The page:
Default Exports = Bad

Last updated: August 1, 2019

Hello humans. In JavaScript, the worlds most loved and internets favourite client-side language, thanks to modern ECMAScript standards, we have default and named exports.

It’s simple, and you have a file that exports something to be imported somewhere else. A named export is explicit and is only importable by its defined name. A default export is implicit, and you can import it and call it whatever you like.

Now, default exports came about in the CommonJS world of Node.js where you would import a module using const MyModule = require('my-module') to account for uses where exports are default module.exports = MyClass – although, it is worth pointing out that CommonJS does support named exports.

The most persuasive case for named exports

All modern code editors and IDE’s provide autocompletion functionality. If you are using Visual Studio Code (chances are, you are already), then you get some nifty auto-complete functionality out-of-the-box, even if you are not using a superset like TypeScript.

A default export receives no such auto-completion hints because it’s a default export, it could be anything; a class, a function, a constant. A named export explicitly tells your code editor what you’re exporting and importing.

Furthermore, default exports are difficult, if not, impossible for bundlers to tree-shake your code. A default export means that instead of just keeping the code you’re using, the entire file or in some cases an NPM Package is bundled into your code, and therefore adds bloat.

There are a plethora of other interesting issues that have arisen for people, further highlighting the reasons for avoiding default exports. Rich Harris succinctly worded it in his response to an issue on the Rollup repository on GitHub in 2016.

We absolutely would have been. Default exports have caused no end of problems. People get desperately confused by all the different forms of import/export declaration – imagine if we could teach people that you either import { names } or * as namespace, and that you can export either names or declarations. As it stands, it feels like there’s a ton of different variations you have to understand.

Plus the confusion that arises over whether default exports are live or not. I’ve spent more time learning about ES modules than anyone should reasonably be expected to, and I had no idea that the situation is as you’ve described. (Marked this issue as a bug, btw.)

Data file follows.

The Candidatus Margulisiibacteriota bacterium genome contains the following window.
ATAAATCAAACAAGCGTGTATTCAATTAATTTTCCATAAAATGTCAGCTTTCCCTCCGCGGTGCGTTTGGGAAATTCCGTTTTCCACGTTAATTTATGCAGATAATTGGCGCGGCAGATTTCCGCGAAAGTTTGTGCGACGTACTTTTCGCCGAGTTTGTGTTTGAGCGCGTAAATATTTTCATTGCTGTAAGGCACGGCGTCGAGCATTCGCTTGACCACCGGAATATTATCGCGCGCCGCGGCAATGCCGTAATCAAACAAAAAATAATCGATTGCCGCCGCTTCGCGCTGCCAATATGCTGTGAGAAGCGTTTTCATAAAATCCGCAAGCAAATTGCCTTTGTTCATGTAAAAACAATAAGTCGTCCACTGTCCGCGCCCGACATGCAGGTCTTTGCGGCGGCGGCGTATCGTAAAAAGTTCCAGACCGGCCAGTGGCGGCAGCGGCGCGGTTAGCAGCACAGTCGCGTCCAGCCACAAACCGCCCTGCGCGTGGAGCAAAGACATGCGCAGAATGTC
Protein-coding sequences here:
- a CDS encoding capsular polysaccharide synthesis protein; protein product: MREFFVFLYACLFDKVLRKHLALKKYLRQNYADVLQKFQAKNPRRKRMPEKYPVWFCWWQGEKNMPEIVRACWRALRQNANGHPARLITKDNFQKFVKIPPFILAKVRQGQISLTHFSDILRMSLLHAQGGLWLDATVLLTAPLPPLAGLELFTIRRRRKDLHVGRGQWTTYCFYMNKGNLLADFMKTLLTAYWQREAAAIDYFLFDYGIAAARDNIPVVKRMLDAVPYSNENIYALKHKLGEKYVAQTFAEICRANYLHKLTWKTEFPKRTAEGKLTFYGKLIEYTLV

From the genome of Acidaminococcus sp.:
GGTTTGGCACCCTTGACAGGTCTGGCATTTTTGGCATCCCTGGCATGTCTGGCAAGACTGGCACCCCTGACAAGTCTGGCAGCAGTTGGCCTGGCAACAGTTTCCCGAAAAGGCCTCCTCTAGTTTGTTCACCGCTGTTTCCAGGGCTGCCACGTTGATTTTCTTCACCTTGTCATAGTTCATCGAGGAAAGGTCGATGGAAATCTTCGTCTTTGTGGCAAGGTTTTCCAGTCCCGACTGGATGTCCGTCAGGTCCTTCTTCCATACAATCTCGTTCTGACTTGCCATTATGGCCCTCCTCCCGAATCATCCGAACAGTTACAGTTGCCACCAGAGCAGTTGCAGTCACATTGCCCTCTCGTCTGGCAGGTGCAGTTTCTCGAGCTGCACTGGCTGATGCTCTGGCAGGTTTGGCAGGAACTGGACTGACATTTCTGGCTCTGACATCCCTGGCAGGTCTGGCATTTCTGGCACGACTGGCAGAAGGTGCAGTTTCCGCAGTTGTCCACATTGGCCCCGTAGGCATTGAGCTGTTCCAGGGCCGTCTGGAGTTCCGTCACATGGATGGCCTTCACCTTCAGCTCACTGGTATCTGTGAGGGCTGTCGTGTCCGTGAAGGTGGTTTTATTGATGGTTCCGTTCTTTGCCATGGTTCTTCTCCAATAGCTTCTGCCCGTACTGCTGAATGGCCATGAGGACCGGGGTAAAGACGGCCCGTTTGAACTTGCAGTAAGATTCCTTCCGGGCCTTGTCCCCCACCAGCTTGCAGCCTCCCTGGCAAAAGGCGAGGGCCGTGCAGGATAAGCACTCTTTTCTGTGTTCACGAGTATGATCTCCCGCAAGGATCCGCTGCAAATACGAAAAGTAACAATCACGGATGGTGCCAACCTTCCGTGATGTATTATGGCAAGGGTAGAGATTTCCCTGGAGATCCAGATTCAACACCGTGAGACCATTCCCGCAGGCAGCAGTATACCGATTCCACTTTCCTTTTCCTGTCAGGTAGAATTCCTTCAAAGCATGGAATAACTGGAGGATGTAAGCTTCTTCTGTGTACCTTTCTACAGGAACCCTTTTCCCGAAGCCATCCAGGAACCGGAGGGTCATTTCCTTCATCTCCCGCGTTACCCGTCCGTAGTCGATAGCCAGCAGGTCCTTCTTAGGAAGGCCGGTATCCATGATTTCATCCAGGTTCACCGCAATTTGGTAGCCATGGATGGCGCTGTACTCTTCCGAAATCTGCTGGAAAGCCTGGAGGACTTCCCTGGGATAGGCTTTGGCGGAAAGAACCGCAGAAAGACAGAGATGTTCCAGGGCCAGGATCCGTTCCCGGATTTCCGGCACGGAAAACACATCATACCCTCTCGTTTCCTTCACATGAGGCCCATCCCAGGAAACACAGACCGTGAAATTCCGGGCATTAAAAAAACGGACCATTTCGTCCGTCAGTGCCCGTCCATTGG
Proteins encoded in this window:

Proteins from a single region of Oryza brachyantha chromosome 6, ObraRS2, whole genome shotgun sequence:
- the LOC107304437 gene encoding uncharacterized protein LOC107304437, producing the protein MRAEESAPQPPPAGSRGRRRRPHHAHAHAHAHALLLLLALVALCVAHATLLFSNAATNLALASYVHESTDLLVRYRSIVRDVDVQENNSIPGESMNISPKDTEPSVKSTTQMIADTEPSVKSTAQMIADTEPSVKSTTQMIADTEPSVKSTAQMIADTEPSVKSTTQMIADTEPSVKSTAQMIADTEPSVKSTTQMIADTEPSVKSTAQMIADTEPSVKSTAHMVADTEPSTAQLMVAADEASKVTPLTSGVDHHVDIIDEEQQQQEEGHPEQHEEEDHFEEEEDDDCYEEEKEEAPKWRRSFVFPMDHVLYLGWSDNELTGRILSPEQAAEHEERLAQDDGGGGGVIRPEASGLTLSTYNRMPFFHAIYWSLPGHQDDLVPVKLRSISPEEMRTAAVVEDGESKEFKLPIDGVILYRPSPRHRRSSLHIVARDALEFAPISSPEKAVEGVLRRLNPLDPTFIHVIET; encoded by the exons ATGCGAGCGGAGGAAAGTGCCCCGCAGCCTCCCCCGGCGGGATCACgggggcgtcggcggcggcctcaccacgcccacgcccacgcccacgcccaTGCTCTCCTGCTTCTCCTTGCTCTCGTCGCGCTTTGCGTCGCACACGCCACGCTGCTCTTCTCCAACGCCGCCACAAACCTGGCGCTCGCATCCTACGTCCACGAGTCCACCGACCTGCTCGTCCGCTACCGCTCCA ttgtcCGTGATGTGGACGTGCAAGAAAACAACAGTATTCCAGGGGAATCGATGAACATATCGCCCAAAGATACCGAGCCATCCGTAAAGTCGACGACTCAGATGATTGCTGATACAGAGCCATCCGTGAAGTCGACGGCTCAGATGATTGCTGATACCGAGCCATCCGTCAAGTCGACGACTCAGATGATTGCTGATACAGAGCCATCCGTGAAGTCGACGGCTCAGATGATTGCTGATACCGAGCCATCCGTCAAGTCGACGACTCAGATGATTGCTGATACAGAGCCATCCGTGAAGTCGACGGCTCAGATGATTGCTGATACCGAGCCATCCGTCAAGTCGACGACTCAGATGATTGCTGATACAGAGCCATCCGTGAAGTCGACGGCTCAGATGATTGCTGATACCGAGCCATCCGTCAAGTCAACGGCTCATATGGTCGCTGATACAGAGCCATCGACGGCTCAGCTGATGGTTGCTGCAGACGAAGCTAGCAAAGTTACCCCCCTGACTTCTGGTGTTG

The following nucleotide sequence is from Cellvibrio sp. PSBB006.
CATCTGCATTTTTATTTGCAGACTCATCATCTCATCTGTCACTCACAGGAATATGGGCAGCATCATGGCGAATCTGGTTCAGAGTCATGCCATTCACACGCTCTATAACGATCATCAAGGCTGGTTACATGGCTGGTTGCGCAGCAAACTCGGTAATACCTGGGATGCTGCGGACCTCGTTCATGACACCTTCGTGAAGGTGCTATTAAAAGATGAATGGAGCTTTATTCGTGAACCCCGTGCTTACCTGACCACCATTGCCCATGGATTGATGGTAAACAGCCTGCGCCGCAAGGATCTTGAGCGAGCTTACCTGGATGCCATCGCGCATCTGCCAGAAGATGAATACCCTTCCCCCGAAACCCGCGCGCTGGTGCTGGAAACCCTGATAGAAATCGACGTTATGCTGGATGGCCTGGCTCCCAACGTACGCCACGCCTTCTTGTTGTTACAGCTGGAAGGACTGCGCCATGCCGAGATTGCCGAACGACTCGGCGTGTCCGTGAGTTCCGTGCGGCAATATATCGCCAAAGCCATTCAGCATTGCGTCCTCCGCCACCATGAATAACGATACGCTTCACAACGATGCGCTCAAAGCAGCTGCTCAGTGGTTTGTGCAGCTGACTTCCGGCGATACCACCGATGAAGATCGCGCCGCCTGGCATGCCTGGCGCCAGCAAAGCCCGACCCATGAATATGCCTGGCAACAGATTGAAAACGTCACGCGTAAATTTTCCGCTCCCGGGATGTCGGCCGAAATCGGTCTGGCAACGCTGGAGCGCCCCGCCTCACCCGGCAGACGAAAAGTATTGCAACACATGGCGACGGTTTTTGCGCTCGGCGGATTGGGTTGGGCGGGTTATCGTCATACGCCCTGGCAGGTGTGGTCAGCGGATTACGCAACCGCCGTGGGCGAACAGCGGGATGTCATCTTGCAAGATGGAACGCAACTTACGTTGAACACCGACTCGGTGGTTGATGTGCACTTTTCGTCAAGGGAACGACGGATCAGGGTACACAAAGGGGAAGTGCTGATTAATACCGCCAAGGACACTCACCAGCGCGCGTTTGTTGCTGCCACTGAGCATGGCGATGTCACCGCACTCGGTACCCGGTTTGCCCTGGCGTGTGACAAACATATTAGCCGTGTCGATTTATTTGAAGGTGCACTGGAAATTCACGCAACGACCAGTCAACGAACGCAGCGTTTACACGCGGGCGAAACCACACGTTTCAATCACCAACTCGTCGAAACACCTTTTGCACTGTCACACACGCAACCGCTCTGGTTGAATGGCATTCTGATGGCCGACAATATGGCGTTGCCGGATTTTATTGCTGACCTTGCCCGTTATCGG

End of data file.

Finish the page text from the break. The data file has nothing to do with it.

And then there’s the interop headaches. Ostensibly, privileged default exports were meant to make adoption easier for a community that’s familiar with Node modules, which is ironic as nonsense likemodule.exports.default has probably caused more friction than any other aspect of ES modules. I’m sure we could have come up with a better way of importing single-export CommonJS modules. (Though we shouldn’t really call them CommonJS modules – CommonJS modules can only have named exports!)

Unfortunately, we’re stuck with it.

Default exports are lazy

There is no reason to use a default export unless you’re lazy and cannot be bothered taking the extra 5 seconds to add curly braces around your import and make sure your export is named.

There are exceptions when you’re dealing with a third-party package and have no control over how the exports are defined. However, even so, in that situation, a pull request on the repo for the library you’re using might be worth considering.

There is no legitimate reasoning for default exports, but there is plenty of legitimate reasoning against them. Make your life easier and avoid them altogether.

 

Dwayne

 

One thought on “Default Exports = Bad

  1. The whole imports thing is a complete nightmare. I’ve literally wasted afternoons flailing around trying to work out the correct import to go with the correct syntax in .d.ts for a third party library that isn’t already typescript friendly. “Desperately confused” is quite a fitting description!

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